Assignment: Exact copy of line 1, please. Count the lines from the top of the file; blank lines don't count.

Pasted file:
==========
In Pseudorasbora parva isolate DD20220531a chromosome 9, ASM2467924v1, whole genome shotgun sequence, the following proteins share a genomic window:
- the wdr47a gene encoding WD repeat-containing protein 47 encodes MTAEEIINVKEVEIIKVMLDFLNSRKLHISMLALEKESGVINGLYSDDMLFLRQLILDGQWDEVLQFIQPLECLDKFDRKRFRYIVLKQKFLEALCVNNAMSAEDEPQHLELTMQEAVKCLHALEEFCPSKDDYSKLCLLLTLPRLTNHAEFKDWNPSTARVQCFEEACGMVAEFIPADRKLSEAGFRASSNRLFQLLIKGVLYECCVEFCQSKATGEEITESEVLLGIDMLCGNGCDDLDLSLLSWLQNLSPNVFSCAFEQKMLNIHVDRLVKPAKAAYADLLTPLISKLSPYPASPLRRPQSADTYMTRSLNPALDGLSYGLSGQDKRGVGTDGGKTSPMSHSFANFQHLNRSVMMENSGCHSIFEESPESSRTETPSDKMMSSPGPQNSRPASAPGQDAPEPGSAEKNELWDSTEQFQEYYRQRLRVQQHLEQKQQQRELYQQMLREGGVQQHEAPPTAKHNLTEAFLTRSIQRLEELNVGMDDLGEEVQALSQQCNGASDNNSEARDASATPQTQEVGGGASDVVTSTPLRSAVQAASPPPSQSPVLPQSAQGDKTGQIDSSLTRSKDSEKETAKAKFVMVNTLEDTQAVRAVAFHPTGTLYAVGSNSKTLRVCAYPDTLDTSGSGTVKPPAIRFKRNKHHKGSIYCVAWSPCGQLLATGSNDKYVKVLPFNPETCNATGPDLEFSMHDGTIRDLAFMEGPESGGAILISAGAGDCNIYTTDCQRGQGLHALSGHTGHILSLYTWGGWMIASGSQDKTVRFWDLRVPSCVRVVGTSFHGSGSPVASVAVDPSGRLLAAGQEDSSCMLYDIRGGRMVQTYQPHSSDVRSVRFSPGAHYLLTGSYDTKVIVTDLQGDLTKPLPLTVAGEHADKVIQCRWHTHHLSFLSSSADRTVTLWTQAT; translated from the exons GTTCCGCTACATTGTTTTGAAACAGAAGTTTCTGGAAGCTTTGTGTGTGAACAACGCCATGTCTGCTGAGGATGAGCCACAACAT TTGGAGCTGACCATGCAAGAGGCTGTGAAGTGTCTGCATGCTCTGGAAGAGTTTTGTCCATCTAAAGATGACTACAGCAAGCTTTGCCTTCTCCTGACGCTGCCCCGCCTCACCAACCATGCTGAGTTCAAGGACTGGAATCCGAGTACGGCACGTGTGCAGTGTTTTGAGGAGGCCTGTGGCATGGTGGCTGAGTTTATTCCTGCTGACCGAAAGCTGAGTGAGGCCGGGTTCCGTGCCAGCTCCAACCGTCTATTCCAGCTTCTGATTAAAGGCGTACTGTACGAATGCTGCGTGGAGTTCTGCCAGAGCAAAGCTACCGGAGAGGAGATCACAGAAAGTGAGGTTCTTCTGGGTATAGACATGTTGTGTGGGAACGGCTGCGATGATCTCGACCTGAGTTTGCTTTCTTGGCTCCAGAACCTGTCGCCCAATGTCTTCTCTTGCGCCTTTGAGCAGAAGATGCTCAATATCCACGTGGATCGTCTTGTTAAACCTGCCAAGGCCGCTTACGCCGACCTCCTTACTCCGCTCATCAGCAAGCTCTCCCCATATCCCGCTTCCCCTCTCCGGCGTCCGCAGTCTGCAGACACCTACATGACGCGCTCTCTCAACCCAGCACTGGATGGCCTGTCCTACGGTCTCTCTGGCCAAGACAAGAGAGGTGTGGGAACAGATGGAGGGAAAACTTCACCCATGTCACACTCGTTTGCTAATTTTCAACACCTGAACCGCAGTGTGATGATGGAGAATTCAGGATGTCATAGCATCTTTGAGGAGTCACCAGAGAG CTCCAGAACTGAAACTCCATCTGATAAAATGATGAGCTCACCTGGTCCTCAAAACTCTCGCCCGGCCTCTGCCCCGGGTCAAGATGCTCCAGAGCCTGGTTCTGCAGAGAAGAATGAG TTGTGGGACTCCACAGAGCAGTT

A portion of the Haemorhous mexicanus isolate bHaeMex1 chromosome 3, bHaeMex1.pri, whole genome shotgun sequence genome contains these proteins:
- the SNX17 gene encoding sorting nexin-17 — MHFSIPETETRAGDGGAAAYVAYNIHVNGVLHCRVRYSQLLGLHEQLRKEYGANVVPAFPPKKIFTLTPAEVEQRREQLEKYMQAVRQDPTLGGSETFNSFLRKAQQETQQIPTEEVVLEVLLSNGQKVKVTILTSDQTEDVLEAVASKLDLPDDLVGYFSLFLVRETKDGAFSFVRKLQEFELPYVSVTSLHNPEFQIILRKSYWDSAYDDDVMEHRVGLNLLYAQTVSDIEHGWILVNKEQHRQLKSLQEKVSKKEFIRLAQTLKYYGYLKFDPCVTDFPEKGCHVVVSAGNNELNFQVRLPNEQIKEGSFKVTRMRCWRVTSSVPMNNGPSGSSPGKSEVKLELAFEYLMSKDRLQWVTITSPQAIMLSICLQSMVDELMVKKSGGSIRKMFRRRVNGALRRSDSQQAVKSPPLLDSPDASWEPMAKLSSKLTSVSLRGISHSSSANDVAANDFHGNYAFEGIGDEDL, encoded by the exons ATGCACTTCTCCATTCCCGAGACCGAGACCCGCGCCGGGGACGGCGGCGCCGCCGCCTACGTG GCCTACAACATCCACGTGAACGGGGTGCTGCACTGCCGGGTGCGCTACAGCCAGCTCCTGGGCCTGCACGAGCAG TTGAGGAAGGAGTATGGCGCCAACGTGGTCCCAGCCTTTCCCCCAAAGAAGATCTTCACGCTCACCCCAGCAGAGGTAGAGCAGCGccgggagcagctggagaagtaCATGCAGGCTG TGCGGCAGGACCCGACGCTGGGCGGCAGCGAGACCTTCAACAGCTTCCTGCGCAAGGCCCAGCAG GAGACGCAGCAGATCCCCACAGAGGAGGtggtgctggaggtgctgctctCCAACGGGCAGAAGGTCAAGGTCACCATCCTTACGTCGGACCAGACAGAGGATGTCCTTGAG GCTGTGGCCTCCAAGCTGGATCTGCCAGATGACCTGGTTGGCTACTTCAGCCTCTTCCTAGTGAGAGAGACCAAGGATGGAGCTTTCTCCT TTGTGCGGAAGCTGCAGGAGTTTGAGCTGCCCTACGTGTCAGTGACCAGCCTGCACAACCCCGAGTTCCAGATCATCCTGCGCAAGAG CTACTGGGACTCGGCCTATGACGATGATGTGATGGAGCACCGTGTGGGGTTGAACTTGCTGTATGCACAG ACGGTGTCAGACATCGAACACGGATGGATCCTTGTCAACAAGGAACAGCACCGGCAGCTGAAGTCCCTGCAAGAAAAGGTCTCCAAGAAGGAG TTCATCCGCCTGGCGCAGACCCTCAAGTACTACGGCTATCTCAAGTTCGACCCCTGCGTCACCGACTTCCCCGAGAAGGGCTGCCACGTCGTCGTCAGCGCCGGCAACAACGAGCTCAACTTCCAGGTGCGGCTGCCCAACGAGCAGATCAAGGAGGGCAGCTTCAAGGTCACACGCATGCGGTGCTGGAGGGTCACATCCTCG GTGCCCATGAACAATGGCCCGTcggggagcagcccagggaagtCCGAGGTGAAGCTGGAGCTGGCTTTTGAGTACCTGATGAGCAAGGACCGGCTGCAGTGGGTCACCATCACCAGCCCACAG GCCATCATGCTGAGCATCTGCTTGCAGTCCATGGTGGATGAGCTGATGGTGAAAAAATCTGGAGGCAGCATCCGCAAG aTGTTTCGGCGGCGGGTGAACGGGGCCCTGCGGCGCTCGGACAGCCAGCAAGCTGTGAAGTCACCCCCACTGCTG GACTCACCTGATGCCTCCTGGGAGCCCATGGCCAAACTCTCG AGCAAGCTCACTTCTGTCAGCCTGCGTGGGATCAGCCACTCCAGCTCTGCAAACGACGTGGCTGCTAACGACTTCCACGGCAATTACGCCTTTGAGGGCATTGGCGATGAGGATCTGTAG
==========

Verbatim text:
In Pseudorasbora parva isolate DD20220531a chromosome 9, ASM2467924v1, whole genome shotgun sequence, the following proteins share a genomic window: